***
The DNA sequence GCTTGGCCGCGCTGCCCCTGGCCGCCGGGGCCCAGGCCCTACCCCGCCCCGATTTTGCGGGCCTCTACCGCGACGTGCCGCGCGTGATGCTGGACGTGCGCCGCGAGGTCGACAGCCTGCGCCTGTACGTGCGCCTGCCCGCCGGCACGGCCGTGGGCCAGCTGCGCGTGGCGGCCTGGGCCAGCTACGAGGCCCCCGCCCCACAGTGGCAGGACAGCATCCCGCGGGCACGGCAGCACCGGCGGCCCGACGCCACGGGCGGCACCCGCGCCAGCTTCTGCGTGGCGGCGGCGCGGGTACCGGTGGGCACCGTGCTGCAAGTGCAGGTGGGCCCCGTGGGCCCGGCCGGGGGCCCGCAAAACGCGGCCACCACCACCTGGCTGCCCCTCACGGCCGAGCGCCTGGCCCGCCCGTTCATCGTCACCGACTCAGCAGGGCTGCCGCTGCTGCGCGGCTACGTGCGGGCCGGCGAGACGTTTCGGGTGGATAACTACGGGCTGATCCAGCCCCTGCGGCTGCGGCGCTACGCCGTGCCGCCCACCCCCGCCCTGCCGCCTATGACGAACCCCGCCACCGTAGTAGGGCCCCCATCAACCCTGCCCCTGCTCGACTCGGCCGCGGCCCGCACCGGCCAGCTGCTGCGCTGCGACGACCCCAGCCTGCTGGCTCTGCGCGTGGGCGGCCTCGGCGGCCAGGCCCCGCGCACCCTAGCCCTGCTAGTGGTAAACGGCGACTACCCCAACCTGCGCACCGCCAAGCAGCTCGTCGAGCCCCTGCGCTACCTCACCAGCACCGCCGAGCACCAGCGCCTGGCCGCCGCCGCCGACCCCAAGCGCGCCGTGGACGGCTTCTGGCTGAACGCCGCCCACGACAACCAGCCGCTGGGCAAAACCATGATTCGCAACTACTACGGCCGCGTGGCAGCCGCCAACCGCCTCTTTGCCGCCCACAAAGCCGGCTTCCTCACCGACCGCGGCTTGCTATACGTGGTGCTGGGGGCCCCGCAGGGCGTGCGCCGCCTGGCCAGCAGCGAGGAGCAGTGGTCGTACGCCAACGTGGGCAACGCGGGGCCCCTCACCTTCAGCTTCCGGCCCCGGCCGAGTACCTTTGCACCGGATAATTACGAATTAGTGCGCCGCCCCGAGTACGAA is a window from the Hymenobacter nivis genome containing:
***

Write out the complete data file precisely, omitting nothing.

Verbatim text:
The DNA sequence GCTTGGCCGCGCTGCCCCTGGCCGCCGGGGCCCAGGCCCTACCCCGCCCCGATTTTGCGGGCCTCTACCGCGACGTGCCGCGCGTGATGCTGGACGTGCGCCGCGAGGTCGACAGCCTGCGCCTGTACGTGCGCCTGCCCGCCGGCACGGCCGTGGGCCAGCTGCGCGTGGCGGCCTGGGCCAGCTACGAGGCCCCCGCCCCACAGTGGCAGGACAGCATCCCGCGGGCACGGCAGCACCGGCGGCCCGACGCCACGGGCGGCACCCGCGCCAGCTTCTGCGTGGCGGCGGCGCGGGTACCGGTGGGCACCGTGCTGCAAGTGCAGGTGGGCCCCGTGGGCCCGGCCGGGGGCCCGCAAAACGCGGCCACCACCACCTGGCTGCCCCTCACGGCCGAGCGCCTGGCCCGCCCGTTCATCGTCACCGACTCAGCAGGGCTGCCGCTGCTGCGCGGCTACGTGCGGGCCGGCGAGACGTTTCGGGTGGATAACTACGGGCTGATCCAGCCCCTGCGGCTGCGGCGCTACGCCGTGCCGCCCACCCCCGCCCTGCCGCCTATGACGAACCCCGCCACCGTAGTAGGGCCCCCATCAACCCTGCCCCTGCTCGACTCGGCCGCGGCCCGCACCGGCCAGCTGCTGCGCTGCGACGACCCCAGCCTGCTGGCTCTGCGCGTGGGCGGCCTCGGCGGCCAGGCCCCGCGCACCCTAGCCCTGCTAGTGGTAAACGGCGACTACCCCAACCTGCGCACCGCCAAGCAGCTCGTCGAGCCCCTGCGCTACCTCACCAGCACCGCCGAGCACCAGCGCCTGGCCGCCGCCGCCGACCCCAAGCGCGCCGTGGACGGCTTCTGGCTGAACGCCGCCCACGACAACCAGCCGCTGGGCAAAACCATGATTCGCAACTACTACGGCCGCGTGGCAGCCGCCAACCGCCTCTTTGCCGCCCACAAAGCCGGCTTCCTCACCGACCGCGGCTTGCTATACGTGGTGCTGGGGGCCCCGCAGGGCGTGCGCCGCCTGGCCAGCAGCGAGGAGCAGTGGTCGTACGCCAACGTGGGCAACGCGGGGCCCCTCACCTTCAGCTTCCGGCCCCGGCCGAGTACCTTTGCACCGGATAATTACGAATTAGTGCGCCGCCCCGAGTACGAA is a window from the Hymenobacter nivis genome containing: